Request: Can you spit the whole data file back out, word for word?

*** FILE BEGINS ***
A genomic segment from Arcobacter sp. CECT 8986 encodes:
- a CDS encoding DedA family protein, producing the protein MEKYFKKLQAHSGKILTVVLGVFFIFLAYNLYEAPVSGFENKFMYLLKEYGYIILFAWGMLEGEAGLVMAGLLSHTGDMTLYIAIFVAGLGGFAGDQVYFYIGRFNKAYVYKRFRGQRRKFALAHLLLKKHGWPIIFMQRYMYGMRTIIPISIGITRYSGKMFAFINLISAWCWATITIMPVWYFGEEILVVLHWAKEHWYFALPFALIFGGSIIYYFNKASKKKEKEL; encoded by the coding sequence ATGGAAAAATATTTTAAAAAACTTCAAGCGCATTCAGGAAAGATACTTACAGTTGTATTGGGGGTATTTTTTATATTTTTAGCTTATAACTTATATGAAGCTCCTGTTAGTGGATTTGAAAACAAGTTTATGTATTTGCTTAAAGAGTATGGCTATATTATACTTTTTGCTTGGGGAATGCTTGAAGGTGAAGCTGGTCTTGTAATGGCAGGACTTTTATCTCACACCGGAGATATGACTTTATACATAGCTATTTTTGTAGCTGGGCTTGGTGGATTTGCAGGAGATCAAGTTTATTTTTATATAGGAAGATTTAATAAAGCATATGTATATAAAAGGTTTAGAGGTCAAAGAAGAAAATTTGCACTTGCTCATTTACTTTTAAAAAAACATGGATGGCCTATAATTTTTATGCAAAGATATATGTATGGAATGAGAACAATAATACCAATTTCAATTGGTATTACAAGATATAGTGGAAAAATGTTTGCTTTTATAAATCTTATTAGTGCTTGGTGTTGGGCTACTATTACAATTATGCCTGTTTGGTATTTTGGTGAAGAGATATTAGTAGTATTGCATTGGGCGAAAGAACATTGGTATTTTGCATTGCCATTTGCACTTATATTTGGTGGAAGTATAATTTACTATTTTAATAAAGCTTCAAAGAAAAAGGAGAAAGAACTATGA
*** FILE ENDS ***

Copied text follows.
A genomic segment from Arcobacter sp. CECT 8986 encodes:
- a CDS encoding DedA family protein, producing the protein MEKYFKKLQAHSGKILTVVLGVFFIFLAYNLYEAPVSGFENKFMYLLKEYGYIILFAWGMLEGEAGLVMAGLLSHTGDMTLYIAIFVAGLGGFAGDQVYFYIGRFNKAYVYKRFRGQRRKFALAHLLLKKHGWPIIFMQRYMYGMRTIIPISIGITRYSGKMFAFINLISAWCWATITIMPVWYFGEEILVVLHWAKEHWYFALPFALIFGGSIIYYFNKASKKKEKEL; encoded by the coding sequence ATGGAAAAATATTTTAAAAAACTTCAAGCGCATTCAGGAAAGATACTTACAGTTGTATTGGGGGTATTTTTTATATTTTTAGCTTATAACTTATATGAAGCTCCTGTTAGTGGATTTGAAAACAAGTTTATGTATTTGCTTAAAGAGTATGGCTATATTATACTTTTTGCTTGGGGAATGCTTGAAGGTGAAGCTGGTCTTGTAATGGCAGGACTTTTATCTCACACCGGAGATATGACTTTATACATAGCTATTTTTGTAGCTGGGCTTGGTGGATTTGCAGGAGATCAAGTTTATTTTTATATAGGAAGATTTAATAAAGCATATGTATATAAAAGGTTTAGAGGTCAAAGAAGAAAATTTGCACTTGCTCATTTACTTTTAAAAAAACATGGATGGCCTATAATTTTTATGCAAAGATATATGTATGGAATGAGAACAATAATACCAATTTCAATTGGTATTACAAGATATAGTGGAAAAATGTTTGCTTTTATAAATCTTATTAGTGCTTGGTGTTGGGCTACTATTACAATTATGCCTGTTTGGTATTTTGGTGAAGAGATATTAGTAGTATTGCATTGGGCGAAAGAACATTGGTATTTTGCATTGCCATTTGCACTTATATTTGGTGGAAGTATAATTTACTATTTTAATAAAGCTTCAAAGAAAAAGGAGAAAGAACTATGA